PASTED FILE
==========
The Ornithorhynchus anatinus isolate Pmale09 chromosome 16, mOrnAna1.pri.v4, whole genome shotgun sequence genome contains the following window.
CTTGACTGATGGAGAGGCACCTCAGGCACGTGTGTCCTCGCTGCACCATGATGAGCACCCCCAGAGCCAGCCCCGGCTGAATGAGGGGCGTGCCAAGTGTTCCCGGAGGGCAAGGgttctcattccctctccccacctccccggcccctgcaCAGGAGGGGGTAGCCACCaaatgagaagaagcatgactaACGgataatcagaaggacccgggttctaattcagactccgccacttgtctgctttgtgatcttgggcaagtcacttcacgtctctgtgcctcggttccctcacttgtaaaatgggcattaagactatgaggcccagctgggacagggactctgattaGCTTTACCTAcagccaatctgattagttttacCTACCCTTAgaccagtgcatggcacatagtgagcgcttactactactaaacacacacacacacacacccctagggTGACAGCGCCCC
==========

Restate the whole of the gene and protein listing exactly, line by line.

The Ornithorhynchus anatinus isolate Pmale09 chromosome 16, mOrnAna1.pri.v4, whole genome shotgun sequence genome contains the following window.
CTTGACTGATGGAGAGGCACCTCAGGCACGTGTGTCCTCGCTGCACCATGATGAGCACCCCCAGAGCCAGCCCCGGCTGAATGAGGGGCGTGCCAAGTGTTCCCGGAGGGCAAGGgttctcattccctctccccacctccccggcccctgcaCAGGAGGGGGTAGCCACCaaatgagaagaagcatgactaACGgataatcagaaggacccgggttctaattcagactccgccacttgtctgctttgtgatcttgggcaagtcacttcacgtctctgtgcctcggttccctcacttgtaaaatgggcattaagactatgaggcccagctgggacagggactctgattaGCTTTACCTAcagccaatctgattagttttacCTACCCTTAgaccagtgcatggcacatagtgagcgcttactactactaaacacacacacacacacacccctagggTGACAGCGCCCC